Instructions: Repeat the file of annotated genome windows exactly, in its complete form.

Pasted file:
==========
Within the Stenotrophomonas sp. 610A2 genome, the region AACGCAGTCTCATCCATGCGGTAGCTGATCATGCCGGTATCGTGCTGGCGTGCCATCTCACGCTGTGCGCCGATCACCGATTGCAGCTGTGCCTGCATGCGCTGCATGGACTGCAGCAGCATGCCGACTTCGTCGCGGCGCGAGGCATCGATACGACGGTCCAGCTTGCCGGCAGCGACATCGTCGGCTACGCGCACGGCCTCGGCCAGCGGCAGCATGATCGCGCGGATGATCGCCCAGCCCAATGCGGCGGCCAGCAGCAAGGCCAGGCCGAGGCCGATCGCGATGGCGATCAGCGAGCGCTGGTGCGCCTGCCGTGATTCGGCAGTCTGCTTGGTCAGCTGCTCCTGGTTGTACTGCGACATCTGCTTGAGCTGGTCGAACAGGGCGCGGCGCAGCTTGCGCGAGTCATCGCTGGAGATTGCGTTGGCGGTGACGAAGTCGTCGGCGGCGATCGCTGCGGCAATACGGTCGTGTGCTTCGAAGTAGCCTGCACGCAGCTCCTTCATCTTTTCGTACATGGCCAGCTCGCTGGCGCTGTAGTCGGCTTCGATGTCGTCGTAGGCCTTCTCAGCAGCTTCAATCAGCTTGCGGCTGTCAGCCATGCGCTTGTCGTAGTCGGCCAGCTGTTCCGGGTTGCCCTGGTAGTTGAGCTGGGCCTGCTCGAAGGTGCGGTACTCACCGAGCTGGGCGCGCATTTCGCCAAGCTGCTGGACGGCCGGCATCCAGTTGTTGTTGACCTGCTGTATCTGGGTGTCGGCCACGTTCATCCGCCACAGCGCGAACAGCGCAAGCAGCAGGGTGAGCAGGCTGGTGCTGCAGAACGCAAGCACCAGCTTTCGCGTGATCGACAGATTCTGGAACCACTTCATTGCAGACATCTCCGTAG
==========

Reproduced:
Within the Stenotrophomonas sp. 610A2 genome, the region AACGCAGTCTCATCCATGCGGTAGCTGATCATGCCGGTATCGTGCTGGCGTGCCATCTCACGCTGTGCGCCGATCACCGATTGCAGCTGTGCCTGCATGCGCTGCATGGACTGCAGCAGCATGCCGACTTCGTCGCGGCGCGAGGCATCGATACGACGGTCCAGCTTGCCGGCAGCGACATCGTCGGCTACGCGCACGGCCTCGGCCAGCGGCAGCATGATCGCGCGGATGATCGCCCAGCCCAATGCGGCGGCCAGCAGCAAGGCCAGGCCGAGGCCGATCGCGATGGCGATCAGCGAGCGCTGGTGCGCCTGCCGTGATTCGGCAGTCTGCTTGGTCAGCTGCTCCTGGTTGTACTGCGACATCTGCTTGAGCTGGTCGAACAGGGCGCGGCGCAGCTTGCGCGAGTCATCGCTGGAGATTGCGTTGGCGGTGACGAAGTCGTCGGCGGCGATCGCTGCGGCAATACGGTCGTGTGCTTCGAAGTAGCCTGCACGCAGCTCCTTCATCTTTTCGTACATGGCCAGCTCGCTGGCGCTGTAGTCGGCTTCGATGTCGTCGTAGGCCTTCTCAGCAGCTTCAATCAGCTTGCGGCTGTCAGCCATGCGCTTGTCGTAGTCGGCCAGCTGTTCCGGGTTGCCCTGGTAGTTGAGCTGGGCCTGCTCGAAGGTGCGGTACTCACCGAGCTGGGCGCGCATTTCGCCAAGCTGCTGGACGGCCGGCATCCAGTTGTTGTTGACCTGCTGTATCTGGGTGTCGGCCACGTTCATCCGCCACAGCGCGAACAGCGCAAGCAGCAGGGTGAGCAGGCTGGTGCTGCAGAACGCAAGCACCAGCTTTCGCGTGATCGACAGATTCTGGAACCACTTCATTGCAGACATCTCCGTAG